Cloth diapers are supposed to be more cost effective,better for baby and better for the environment, right?  If my initial costs are in the $400 range, I wonder, how is that saving me money?

Now diapering a whole big, trendy thing.  Prefold, fitted, covers, or all in ones.  The good thing is that there are options.  The bad thing is that there are options and many are expensive when you remember that this is the temporary step from birth until using the potty.
It's a very short time, hopefully, in the scheme of things.  I don't want to put a ton of money into it personally.  I do want my child to be safe and fairly comfortable, but not so comfortable that he would rather use a diaper than a potty.

With my first child we had internet, but it wasn't quite like it is now.  I didn't buy things online.  I'm not sure anyone did?
So I went to Walmart and bought a 2 packs of diapers, some plastic pants, pins, a diaper pail and some washcloths to clean her with.  These are the same diapers that some purists look down upon, but they held up well till potty training occurred.  Plastic pants are NOT the most pleasant to work with, but they get the job done as well.  All for about $40.
With baby #2 eleven years ago, I went to my old faithful standbys, spent my $40 and called it diapering.

With my sweet boy last year, I was aware that there were so many products available now that I didn't have before.  I diligently researched Indian versus Chinese cotton, covers and diaper washing methods, but I found I didn't stray from my old ways too far.
I have some wonderful friends who gifted me with my favorite covers, Thirstie's Duo Wrap, and my old faithful diapers that are great for newborns.
I like the Thirstie's DuoWraps because they have a 'slick' inside and can be wiped off and easily reused if not soiled.  It might initially sound nasty, but the fact is, it cuts down on laundry.  They are also VERY easy to customize to fit your little guy (Size 1 fits 6-18 pounds while Size 2 fits 18-40 pounds).  I picked the snap design as I thought it would make washing easier as velcro can get gross in my opinion.
Remember washing and drying, if you choose not to line dry, is also a cost to consider as you will be washing them daily or at a minimum, every other day.
I have some heavy premium diapers (I chose the Indian cotton ones and they are heavy and show minimal wear at 14 months) as well with help soaker pads for overnight with a bigger baby.
I spent about $100 total.  (It turns out I had my old diaper pail and was using it for dog food storage, so I was able to save on that. ha!  )
I also figured that I'm going to be washing diapers daily or at least every other day.  I don't need a ton of covers or diapers if they are washed regularly.
My initial stash included

  • 2 packs of the Gerber diapers
  • 10 Indian Prefolds
  • 3 small Thirsties Duo Wrap covers
  • pins
  • small washcloths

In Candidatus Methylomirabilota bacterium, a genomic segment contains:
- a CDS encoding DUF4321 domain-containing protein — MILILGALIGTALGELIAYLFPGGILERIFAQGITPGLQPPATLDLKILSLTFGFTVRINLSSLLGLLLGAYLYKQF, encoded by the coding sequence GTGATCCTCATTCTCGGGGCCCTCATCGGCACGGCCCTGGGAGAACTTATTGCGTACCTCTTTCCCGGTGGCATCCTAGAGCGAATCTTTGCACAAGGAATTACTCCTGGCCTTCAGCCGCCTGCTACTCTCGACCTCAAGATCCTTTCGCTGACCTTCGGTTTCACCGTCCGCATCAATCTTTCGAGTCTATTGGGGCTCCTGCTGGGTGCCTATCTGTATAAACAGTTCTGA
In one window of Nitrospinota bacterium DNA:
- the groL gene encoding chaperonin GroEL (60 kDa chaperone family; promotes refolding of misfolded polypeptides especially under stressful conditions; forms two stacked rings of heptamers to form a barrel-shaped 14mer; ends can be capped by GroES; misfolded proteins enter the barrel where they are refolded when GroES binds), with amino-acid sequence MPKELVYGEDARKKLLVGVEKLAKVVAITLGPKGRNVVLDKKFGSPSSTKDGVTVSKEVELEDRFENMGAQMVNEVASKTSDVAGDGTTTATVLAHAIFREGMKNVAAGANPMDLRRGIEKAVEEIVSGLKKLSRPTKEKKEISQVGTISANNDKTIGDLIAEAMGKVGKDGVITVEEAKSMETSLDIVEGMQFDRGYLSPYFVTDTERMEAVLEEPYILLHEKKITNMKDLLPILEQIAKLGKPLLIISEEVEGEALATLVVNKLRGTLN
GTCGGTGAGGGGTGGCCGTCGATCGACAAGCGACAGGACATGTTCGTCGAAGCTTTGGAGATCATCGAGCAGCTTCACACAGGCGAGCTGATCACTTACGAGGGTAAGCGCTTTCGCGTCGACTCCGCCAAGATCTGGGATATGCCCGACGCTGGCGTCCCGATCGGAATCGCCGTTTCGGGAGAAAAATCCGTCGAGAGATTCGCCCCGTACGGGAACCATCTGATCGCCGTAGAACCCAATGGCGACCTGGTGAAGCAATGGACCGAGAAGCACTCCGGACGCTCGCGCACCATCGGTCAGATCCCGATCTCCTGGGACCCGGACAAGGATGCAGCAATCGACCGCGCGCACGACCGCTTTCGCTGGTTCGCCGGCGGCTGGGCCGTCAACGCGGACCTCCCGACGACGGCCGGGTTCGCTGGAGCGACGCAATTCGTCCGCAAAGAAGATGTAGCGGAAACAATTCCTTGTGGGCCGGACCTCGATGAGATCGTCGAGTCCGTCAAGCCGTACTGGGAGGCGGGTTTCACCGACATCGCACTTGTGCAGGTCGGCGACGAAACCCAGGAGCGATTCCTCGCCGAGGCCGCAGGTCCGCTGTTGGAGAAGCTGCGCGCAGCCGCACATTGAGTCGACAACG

• diaper pail
  • I added 6 more Thirsties covers in the larger size at about 6 months
  • plastic pants, but i didn't use them as the covers were wonderful


Resources that helped me when I was starting my diapering research were Green Mountain Diapers.  This lady knows her stuff.  She has a ton of great videos and links and how-tos.
I will add that I was initially disturbed that there were photos of diapers that were pinned incorrectly but this has been remedied.  ALWAYS have your diaper pin points facing outwards, not towards the baby's belly button.
I also bought my diapers from Cotton Babies.  They have great prices, but can get a bit overwhelming with the amount of choices.

Like most things, I find it easier to know what will work for me, and then find out what I can about the products and pick what fits.  I also tend to buy less than I think I will need.  If I am committed enough to make it work, then invest more.

And I'm not saying any of this to judge or put down.  I just want people to not be put off by cloth diapering options and to realize that you don't have to break the bank getting started with them.
baby Chase in his cloth diaper.
 I realize it isn't on correctly, but it was just to look cute for pictures.


June 5, 2013

Things I Love....

I don't do well with selling things.  I love to gift people with things that I love.
I can't give everyone products, but I can mention a great discount.
I've recently discovered philosophy.
Every item I've used from them has been beautiful in how it works all the way down to the scent.
Right now you can get 1/3 off all orders through June 7th with the code "philofriend"
Just go to Philosophy and browse their great products.
I love the value sets as you can sample different things.  The picture below is a set of Skin Care Essentials that I have used and love.

That said, I don't get anything from philosophy if you buy from them.  I just wanted to share the love.

Keep It Simple....

It's Whole Foods Wednesday at Whole Lifestyle Nutrition!

I admit that sometimes a really simple idea comes along and just makes me feel stupid for not thinking of it myself.
I have a book on freezer cooking.  It's a great book with some pretty good recipes, but I will admit that it is a total pain to take a whole day and cook.  And then once I get things frozen, they then require thawing and heating.  It honestly didn't seem to save me a chunk of time.  The idea was good, but just not really practical for my lifestyle?

So when i was at the library and saw the book, Not Your Mother's Make-Ahead and Freeze Cookbook, I was skeptical, but as a cookbook junkie, I checked it out anyway.